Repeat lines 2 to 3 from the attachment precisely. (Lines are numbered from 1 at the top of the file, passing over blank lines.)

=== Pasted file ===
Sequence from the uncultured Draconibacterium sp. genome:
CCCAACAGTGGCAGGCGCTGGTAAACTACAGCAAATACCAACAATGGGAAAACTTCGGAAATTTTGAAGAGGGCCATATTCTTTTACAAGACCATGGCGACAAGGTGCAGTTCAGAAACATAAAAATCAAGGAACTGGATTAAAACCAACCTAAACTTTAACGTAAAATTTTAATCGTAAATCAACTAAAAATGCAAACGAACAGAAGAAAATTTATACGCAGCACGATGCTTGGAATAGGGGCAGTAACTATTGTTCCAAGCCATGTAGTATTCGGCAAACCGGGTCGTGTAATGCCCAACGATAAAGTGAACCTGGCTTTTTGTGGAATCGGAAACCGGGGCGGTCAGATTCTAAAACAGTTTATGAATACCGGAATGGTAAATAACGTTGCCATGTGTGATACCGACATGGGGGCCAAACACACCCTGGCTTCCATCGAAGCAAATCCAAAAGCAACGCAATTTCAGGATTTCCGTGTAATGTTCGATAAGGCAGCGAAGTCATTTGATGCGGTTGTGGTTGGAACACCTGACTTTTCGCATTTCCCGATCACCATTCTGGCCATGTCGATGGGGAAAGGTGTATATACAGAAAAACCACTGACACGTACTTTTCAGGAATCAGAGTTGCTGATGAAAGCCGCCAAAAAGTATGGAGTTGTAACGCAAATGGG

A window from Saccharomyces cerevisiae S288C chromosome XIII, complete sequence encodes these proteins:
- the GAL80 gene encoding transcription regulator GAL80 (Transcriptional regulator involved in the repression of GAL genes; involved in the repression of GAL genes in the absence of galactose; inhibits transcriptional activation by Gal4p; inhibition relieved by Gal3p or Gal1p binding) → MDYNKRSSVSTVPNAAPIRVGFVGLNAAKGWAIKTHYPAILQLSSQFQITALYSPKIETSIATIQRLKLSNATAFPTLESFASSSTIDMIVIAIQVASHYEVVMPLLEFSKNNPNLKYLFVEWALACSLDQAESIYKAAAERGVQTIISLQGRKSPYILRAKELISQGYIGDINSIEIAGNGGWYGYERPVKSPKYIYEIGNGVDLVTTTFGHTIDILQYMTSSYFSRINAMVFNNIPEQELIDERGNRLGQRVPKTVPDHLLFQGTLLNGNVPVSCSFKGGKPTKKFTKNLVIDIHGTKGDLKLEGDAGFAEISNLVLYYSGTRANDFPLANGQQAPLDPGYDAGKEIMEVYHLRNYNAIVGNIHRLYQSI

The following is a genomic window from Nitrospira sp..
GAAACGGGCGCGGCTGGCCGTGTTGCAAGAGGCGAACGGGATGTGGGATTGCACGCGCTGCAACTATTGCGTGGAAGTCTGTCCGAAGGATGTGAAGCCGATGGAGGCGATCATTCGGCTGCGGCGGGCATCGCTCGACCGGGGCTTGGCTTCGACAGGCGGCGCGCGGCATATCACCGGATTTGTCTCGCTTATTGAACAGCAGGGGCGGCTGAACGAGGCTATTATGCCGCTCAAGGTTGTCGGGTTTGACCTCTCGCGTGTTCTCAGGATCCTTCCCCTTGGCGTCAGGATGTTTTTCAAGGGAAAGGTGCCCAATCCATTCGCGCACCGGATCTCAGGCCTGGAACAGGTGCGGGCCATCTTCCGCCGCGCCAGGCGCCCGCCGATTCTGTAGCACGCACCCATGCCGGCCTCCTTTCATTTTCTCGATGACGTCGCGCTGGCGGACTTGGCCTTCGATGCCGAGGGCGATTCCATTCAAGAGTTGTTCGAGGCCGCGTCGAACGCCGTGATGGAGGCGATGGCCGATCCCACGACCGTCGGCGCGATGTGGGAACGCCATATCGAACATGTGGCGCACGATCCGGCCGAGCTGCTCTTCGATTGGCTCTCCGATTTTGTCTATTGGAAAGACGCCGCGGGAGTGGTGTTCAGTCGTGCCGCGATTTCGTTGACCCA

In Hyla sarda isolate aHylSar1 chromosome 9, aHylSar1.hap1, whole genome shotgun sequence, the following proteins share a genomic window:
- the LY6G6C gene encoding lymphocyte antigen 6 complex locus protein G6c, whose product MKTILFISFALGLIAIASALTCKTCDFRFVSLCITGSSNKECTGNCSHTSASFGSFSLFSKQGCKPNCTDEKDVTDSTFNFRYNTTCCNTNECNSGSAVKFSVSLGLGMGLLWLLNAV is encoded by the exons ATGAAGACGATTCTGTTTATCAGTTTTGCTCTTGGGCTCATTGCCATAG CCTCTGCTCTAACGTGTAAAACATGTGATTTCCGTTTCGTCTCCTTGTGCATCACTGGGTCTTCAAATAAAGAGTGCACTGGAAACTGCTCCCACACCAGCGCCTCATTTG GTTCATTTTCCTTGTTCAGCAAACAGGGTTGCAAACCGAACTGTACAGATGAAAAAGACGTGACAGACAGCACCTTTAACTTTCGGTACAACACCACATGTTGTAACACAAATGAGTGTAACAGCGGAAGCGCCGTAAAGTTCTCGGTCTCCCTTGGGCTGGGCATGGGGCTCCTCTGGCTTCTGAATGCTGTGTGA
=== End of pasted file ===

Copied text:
CCCAACAGTGGCAGGCGCTGGTAAACTACAGCAAATACCAACAATGGGAAAACTTCGGAAATTTTGAAGAGGGCCATATTCTTTTACAAGACCATGGCGACAAGGTGCAGTTCAGAAACATAAAAATCAAGGAACTGGATTAAAACCAACCTAAACTTTAACGTAAAATTTTAATCGTAAATCAACTAAAAATGCAAACGAACAGAAGAAAATTTATACGCAGCACGATGCTTGGAATAGGGGCAGTAACTATTGTTCCAAGCCATGTAGTATTCGGCAAACCGGGTCGTGTAATGCCCAACGATAAAGTGAACCTGGCTTTTTGTGGAATCGGAAACCGGGGCGGTCAGATTCTAAAACAGTTTATGAATACCGGAATGGTAAATAACGTTGCCATGTGTGATACCGACATGGGGGCCAAACACACCCTGGCTTCCATCGAAGCAAATCCAAAAGCAACGCAATTTCAGGATTTCCGTGTAATGTTCGATAAGGCAGCGAAGTCATTTGATGCGGTTGTGGTTGGAACACCTGACTTTTCGCATTTCCCGATCACCATTCTGGCCATGTCGATGGGGAAAGGTGTATATACAGAAAAACCACTGACACGTACTTTTCAGGAATCAGAGTTGCTGATGAAAGCCGCCAAAAAGTATGGAGTTGTAACGCAAATGGG

A window from Saccharomyces cerevisiae S288C chromosome XIII, complete sequence encodes these proteins: